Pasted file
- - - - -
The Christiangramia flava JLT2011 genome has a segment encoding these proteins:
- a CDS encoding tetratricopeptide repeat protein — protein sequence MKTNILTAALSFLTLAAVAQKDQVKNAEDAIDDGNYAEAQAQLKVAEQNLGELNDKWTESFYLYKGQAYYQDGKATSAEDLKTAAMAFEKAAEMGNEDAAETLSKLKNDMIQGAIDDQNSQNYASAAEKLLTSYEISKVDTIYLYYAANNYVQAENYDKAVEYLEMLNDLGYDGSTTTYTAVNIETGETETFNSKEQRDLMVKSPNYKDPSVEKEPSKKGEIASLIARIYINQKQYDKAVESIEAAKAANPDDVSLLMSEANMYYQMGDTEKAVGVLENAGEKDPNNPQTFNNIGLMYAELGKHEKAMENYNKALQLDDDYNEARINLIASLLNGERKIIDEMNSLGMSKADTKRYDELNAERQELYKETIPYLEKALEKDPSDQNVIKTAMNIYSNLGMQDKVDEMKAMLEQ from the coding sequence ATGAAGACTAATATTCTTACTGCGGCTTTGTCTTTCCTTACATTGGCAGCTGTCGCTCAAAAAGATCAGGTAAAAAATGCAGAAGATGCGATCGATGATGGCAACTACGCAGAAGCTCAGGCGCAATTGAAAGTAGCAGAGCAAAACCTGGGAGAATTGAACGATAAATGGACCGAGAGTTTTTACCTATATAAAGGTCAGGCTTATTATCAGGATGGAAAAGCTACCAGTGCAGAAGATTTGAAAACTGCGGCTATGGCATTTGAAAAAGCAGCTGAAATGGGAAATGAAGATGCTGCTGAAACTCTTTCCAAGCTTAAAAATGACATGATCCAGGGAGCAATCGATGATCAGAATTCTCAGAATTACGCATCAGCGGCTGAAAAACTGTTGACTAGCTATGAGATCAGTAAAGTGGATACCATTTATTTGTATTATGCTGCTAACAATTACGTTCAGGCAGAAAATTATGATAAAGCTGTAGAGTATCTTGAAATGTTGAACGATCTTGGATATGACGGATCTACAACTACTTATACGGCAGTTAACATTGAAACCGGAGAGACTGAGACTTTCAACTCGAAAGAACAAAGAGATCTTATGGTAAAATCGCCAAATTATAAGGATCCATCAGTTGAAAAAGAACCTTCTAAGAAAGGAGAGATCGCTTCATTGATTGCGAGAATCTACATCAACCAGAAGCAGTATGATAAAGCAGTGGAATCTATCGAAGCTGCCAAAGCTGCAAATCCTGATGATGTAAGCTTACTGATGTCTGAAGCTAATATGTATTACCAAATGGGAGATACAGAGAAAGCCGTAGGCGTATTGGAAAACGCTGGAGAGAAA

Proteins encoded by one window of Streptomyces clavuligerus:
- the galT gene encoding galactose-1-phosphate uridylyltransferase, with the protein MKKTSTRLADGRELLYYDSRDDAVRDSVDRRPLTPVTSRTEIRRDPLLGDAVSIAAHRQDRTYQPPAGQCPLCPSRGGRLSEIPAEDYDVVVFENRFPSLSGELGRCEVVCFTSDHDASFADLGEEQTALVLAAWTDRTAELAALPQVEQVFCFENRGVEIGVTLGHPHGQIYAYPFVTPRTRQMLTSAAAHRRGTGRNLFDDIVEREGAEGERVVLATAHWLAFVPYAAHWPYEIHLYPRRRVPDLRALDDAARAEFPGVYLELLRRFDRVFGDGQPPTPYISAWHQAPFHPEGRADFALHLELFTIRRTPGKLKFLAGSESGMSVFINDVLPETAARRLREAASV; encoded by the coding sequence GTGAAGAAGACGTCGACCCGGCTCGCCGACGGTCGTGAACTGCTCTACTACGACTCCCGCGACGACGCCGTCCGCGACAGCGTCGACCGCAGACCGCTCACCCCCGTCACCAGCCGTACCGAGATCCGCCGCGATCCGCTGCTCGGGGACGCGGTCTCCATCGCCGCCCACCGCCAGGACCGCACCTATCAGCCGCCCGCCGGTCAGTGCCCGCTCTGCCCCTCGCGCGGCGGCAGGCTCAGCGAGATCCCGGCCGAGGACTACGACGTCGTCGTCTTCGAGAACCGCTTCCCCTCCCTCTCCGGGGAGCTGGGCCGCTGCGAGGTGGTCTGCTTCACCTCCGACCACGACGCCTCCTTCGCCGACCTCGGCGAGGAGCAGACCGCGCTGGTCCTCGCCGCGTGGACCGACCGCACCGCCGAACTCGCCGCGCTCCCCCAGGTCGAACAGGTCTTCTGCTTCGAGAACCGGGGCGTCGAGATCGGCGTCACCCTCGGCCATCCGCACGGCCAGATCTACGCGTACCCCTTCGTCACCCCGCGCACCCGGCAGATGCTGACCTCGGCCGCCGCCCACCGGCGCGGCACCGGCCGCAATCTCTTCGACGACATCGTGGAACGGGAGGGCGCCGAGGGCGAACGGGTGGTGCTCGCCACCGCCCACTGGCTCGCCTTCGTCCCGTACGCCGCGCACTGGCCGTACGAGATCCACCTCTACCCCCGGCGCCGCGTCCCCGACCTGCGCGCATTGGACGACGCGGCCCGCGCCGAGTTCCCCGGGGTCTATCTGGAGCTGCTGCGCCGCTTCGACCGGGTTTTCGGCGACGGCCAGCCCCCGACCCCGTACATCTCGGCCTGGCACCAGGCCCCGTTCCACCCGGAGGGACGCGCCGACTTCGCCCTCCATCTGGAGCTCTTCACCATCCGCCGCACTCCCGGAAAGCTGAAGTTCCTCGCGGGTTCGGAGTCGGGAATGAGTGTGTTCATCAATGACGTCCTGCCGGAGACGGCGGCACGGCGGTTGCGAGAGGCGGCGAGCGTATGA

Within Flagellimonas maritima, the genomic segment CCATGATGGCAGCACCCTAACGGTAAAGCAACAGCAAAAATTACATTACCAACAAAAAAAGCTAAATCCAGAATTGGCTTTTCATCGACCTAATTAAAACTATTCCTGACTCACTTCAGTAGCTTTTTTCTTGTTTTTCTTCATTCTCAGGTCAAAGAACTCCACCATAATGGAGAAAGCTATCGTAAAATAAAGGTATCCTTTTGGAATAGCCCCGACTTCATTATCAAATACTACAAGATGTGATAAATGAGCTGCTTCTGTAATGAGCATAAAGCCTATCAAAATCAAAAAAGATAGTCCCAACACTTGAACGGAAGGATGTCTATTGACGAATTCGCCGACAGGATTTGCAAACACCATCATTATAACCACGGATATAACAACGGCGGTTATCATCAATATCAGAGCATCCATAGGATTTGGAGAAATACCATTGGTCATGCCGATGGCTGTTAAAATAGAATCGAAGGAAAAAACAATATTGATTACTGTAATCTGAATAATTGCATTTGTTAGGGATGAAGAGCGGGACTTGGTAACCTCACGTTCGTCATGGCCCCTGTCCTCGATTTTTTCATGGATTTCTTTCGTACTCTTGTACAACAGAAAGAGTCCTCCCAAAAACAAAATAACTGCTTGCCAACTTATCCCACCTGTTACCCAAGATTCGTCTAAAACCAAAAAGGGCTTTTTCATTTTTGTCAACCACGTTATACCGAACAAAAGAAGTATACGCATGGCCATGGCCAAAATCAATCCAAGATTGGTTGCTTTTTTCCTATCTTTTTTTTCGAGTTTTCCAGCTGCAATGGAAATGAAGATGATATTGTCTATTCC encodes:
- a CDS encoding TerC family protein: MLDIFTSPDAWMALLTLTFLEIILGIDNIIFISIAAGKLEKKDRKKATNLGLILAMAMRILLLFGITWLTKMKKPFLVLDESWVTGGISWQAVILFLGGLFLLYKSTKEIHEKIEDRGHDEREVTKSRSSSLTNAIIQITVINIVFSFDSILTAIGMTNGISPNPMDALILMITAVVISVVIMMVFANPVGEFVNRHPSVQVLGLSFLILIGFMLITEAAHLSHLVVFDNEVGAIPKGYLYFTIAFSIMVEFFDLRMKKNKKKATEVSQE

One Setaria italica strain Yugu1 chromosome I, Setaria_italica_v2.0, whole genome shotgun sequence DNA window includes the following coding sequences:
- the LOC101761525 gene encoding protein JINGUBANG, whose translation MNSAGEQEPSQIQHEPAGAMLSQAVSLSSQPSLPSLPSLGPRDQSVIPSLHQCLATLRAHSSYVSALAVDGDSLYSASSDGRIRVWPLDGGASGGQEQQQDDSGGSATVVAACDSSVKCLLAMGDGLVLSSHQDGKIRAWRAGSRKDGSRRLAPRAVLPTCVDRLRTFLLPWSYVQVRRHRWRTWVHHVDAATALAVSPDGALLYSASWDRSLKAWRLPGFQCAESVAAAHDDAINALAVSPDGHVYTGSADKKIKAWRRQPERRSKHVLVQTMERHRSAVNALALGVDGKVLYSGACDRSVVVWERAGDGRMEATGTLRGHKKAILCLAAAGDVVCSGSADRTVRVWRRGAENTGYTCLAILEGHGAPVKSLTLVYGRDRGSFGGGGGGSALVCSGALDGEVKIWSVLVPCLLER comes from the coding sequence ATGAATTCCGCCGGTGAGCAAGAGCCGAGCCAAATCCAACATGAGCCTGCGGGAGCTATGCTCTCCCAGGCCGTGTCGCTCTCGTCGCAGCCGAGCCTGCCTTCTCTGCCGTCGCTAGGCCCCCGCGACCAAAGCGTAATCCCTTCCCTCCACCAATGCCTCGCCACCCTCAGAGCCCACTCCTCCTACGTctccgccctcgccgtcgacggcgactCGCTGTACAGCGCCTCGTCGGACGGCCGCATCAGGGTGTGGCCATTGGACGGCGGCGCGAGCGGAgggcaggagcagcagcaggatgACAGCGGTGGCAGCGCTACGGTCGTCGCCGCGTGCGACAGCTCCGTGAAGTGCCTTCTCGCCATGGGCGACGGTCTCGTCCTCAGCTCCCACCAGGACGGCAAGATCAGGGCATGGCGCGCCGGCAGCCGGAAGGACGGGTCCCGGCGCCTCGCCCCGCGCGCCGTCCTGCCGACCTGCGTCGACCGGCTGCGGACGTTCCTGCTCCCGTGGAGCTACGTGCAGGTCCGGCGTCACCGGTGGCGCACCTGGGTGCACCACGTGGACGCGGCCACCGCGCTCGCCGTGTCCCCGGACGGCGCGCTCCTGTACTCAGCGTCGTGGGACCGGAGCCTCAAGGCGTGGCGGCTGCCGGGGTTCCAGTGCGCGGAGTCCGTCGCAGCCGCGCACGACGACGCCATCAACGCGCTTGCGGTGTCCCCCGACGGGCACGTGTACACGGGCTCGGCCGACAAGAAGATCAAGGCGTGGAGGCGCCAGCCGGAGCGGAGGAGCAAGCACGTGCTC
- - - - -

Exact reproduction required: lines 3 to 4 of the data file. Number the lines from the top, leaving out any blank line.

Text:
Proteins encoded by one window of Streptomyces clavuligerus:
- the galT gene encoding galactose-1-phosphate uridylyltransferase, with the protein MKKTSTRLADGRELLYYDSRDDAVRDSVDRRPLTPVTSRTEIRRDPLLGDAVSIAAHRQDRTYQPPAGQCPLCPSRGGRLSEIPAEDYDVVVFENRFPSLSGELGRCEVVCFTSDHDASFADLGEEQTALVLAAWTDRTAELAALPQVEQVFCFENRGVEIGVTLGHPHGQIYAYPFVTPRTRQMLTSAAAHRRGTGRNLFDDIVEREGAEGERVVLATAHWLAFVPYAAHWPYEIHLYPRRRVPDLRALDDAARAEFPGVYLELLRRFDRVFGDGQPPTPYISAWHQAPFHPEGRADFALHLELFTIRRTPGKLKFLAGSESGMSVFINDVLPETAARRLREAASV; encoded by the coding sequence GTGAAGAAGACGTCGACCCGGCTCGCCGACGGTCGTGAACTGCTCTACTACGACTCCCGCGACGACGCCGTCCGCGACAGCGTCGACCGCAGACCGCTCACCCCCGTCACCAGCCGTACCGAGATCCGCCGCGATCCGCTGCTCGGGGACGCGGTCTCCATCGCCGCCCACCGCCAGGACCGCACCTATCAGCCGCCCGCCGGTCAGTGCCCGCTCTGCCCCTCGCGCGGCGGCAGGCTCAGCGAGATCCCGGCCGAGGACTACGACGTCGTCGTCTTCGAGAACCGCTTCCCCTCCCTCTCCGGGGAGCTGGGCCGCTGCGAGGTGGTCTGCTTCACCTCCGACCACGACGCCTCCTTCGCCGACCTCGGCGAGGAGCAGACCGCGCTGGTCCTCGCCGCGTGGACCGACCGCACCGCCGAACTCGCCGCGCTCCCCCAGGTCGAACAGGTCTTCTGCTTCGAGAACCGGGGCGTCGAGATCGGCGTCACCCTCGGCCATCCGCACGGCCAGATCTACGCGTACCCCTTCGTCACCCCGCGCACCCGGCAGATGCTGACCTCGGCCGCCGCCCACCGGCGCGGCACCGGCCGCAATCTCTTCGACGACATCGTGGAACGGGAGGGCGCCGAGGGCGAACGGGTGGTGCTCGCCACCGCCCACTGGCTCGCCTTCGTCCCGTACGCCGCGCACTGGCCGTACGAGATCCACCTCTACCCCCGGCGCCGCGTCCCCGACCTGCGCGCATTGGACGACGCGGCCCGCGCCGAGTTCCCCGGGGTCTATCTGGAGCTGCTGCGCCGCTTCGACCGGGTTTTCGGCGACGGCCAGCCCCCGACCCCGTACATCTCGGCCTGGCACCAGGCCCCGTTCCACCCGGAGGGACGCGCCGACTTCGCCCTCCATCTGGAGCTCTTCACCATCCGCCGCACTCCCGGAAAGCTGAAGTTCCTCGCGGGTTCGGAGTCGGGAATGAGTGTGTTCATCAATGACGTCCTGCCGGAGACGGCGGCACGGCGGTTGCGAGAGGCGGCGAGCGTATGA